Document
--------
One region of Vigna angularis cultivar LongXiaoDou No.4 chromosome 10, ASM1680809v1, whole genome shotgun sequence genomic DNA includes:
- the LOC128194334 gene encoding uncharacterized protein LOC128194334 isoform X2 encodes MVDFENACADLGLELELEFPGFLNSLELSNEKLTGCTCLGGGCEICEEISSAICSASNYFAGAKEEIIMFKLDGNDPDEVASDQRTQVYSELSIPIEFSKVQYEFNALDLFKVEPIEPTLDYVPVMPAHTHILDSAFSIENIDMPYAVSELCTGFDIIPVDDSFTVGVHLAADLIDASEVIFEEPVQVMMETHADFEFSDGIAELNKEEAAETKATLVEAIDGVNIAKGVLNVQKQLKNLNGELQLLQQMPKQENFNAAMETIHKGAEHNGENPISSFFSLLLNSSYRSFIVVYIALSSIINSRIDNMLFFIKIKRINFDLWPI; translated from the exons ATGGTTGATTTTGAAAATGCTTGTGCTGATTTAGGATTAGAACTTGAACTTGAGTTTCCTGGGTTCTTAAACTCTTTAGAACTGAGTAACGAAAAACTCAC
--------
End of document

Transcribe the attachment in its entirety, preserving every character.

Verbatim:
One region of Vigna angularis cultivar LongXiaoDou No.4 chromosome 10, ASM1680809v1, whole genome shotgun sequence genomic DNA includes:
- the LOC128194334 gene encoding uncharacterized protein LOC128194334 isoform X2 encodes MVDFENACADLGLELELEFPGFLNSLELSNEKLTGCTCLGGGCEICEEISSAICSASNYFAGAKEEIIMFKLDGNDPDEVASDQRTQVYSELSIPIEFSKVQYEFNALDLFKVEPIEPTLDYVPVMPAHTHILDSAFSIENIDMPYAVSELCTGFDIIPVDDSFTVGVHLAADLIDASEVIFEEPVQVMMETHADFEFSDGIAELNKEEAAETKATLVEAIDGVNIAKGVLNVQKQLKNLNGELQLLQQMPKQENFNAAMETIHKGAEHNGENPISSFFSLLLNSSYRSFIVVYIALSSIINSRIDNMLFFIKIKRINFDLWPI; translated from the exons ATGGTTGATTTTGAAAATGCTTGTGCTGATTTAGGATTAGAACTTGAACTTGAGTTTCCTGGGTTCTTAAACTCTTTAGAACTGAGTAACGAAAAACTCAC